In 2023 (and surely heading into 2024), ballet flats are majorly trending. Seen on the feet of celebs, street-style stars and editors alike, the barely-there style is nearly inescapable at the moment. But if you’ve ever worn ballet flats, you know they’re not the most supportive shoe out there, which got us thinking: What do podiatrists—for whom foot health is always top of mind—think about the trend? We checked in with Dr. Najwa Javed, podiatrist and founder of shoe brand E’MAR Italy, for her thoughts on whether or not we should be rocking flats.
Here’s What a Podiatrist *Really* Thinks About Ballet Flats
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Meet the Expert
Najwa Javed, DPM, MPH, AACFAS, is a board-certified podiatrist with Silicon Valley Podiatry Group and the founder of the shoe brand E’MAR Italy. Dr. Javed holds a Bachelor’s of Science in Biochemistry/Ethno-Anthropology from the University of Oklahoma, a Master’s of Public Health in Biostatistics/Clinical Research from the University of North Texas Health Sciences Center and a Doctorate of Podiatric Medicine from Samuel Merritt University.
1. How Does a Podiatrist Feel About Ballet Flats from a Foot Health Standpoint?
With a few exceptions, they’re not the best. “Given the popularity of ballet flats, you would like a podiatrist to love them, but the truth is that they are not recommended for prolonged walking or standing,” Dr. Javed reveals, adding that the soles of these trending styles are very flat, too flexible and have no side-to-side support. Even though you might feel fine in your beloved flats while you’re wearing them, “Over time they can cause pain, especially after prolonged weight bearing and walking.” And said pain isn’t limited to your feet; Dr. Javed explains that the inherent lack of support in ballet flats can lead to undue strain on the arch of the foot, leg muscles and even lower back, potentially causing conditions like arch pain, plantar fasciitis, Achilles tendonitis and back pain.
2. Are There Any Upsides to Ballet Flats?
Though they’re not ideal for prolonged use, not all hope is lost—ballet flats can be good for people who suffer from big toe joint pain (like from arthritis), and can’t tolerate a heel, Dr. Javed tells us. “[Ballet flats are] also good for people with hammer toes, because the rounded toe box is more comfortable than a classic pointed toe.” She also says that the flat soles can also help with better proprioception (the body’s ability to sense its location, movement and actions) when walking, especially if you have weak ankles. “Wearing flats such as these are usually recommended to help with balance and proper gait training.”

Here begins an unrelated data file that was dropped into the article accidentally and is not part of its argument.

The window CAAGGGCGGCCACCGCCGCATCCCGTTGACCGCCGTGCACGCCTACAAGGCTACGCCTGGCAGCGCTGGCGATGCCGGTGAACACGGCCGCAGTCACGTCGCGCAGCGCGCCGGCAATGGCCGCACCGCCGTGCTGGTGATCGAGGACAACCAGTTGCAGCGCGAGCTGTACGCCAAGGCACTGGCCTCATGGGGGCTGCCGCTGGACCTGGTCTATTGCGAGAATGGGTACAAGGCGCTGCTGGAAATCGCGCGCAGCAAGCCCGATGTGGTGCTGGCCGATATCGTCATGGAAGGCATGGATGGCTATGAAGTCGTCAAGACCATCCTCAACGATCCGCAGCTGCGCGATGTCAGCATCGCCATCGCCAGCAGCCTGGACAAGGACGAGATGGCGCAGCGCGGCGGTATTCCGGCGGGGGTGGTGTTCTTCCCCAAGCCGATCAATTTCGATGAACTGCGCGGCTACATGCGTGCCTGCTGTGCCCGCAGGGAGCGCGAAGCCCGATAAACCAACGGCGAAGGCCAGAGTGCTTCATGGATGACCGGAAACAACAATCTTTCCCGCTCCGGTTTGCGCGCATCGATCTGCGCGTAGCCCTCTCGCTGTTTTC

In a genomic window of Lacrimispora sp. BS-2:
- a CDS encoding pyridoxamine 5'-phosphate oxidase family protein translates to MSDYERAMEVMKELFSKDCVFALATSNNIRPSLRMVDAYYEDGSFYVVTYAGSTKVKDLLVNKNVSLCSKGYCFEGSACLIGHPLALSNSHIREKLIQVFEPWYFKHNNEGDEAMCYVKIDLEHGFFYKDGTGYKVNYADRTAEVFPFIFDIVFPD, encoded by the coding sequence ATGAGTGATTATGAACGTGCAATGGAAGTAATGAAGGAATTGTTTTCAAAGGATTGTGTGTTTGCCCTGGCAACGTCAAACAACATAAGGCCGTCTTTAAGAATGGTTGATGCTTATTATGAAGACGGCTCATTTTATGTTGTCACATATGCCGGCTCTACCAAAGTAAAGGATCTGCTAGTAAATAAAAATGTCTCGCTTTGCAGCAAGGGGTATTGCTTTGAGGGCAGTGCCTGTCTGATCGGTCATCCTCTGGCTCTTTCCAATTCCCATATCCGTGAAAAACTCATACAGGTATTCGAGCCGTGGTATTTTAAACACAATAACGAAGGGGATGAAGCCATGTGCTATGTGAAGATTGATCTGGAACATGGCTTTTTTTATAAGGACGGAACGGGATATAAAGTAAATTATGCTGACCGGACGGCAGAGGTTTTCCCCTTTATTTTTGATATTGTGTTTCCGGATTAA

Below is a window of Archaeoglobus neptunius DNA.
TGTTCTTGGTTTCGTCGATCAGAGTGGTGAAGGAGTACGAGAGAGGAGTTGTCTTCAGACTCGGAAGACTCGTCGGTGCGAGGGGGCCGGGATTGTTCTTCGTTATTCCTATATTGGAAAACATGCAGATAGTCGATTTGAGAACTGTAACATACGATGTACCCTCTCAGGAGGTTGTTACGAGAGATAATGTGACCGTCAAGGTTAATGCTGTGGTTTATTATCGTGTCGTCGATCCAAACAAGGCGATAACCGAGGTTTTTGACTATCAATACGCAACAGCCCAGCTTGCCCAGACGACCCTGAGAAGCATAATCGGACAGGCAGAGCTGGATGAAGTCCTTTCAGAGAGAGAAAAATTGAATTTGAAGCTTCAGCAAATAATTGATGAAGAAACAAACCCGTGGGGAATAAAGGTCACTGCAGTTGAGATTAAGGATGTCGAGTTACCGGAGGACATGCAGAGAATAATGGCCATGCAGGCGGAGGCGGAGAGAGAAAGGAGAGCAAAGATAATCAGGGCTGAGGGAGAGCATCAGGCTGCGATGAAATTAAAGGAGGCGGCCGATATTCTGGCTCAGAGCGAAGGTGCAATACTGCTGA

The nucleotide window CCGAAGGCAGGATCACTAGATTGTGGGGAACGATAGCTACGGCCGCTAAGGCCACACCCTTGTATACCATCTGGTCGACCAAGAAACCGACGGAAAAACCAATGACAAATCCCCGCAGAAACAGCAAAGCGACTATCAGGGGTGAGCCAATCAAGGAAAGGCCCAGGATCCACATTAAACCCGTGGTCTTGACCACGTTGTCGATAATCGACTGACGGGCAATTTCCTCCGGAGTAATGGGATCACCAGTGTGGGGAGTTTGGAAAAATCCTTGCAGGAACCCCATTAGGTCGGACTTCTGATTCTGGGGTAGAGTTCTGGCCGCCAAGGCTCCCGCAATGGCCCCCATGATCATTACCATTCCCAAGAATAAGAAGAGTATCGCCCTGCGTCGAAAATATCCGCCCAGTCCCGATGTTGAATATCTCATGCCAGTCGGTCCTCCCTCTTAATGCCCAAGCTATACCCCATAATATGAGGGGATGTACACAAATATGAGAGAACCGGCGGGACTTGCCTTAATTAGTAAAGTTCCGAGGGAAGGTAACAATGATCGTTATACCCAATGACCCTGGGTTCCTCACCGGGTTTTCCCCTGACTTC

3. Are There Any Specific Features to Look Out for in a Pair of Ballet Flats to Make Them Healthiest for Your Feet?
Per Dr. Javed, the features that make ballet flats healthiest for your feet are:
- “They have a stable and stiff sole that only bends at the toe box—this feature helps to support the arch of your foot and reduces strain on your plantar fascial band.”
- “They have a good, padded insole. The more padding the insole has the better shock absorption is noted through the foot, decreasing bone injury from pounding on pavement.”
- “They have a slight heel; ballet flats that have a slight heel or elevation help reduce the tension on the posterior chain (lower back muscles) and can help with reducing back pain.”
4. Are There Any Ballet Flat Alternatives for Happier and Healthier Feet?
If you love the look of ballet flats but don’t want to risk aches and pains, Dr. Javed tells us that even a tiny heel (we’re talking a half-inch to one-inch heel) can make a world of difference when it comes to the health of your feet. Check out some of our favorite not-quite-ballet flats below, all of which are just as chic as less supportive models.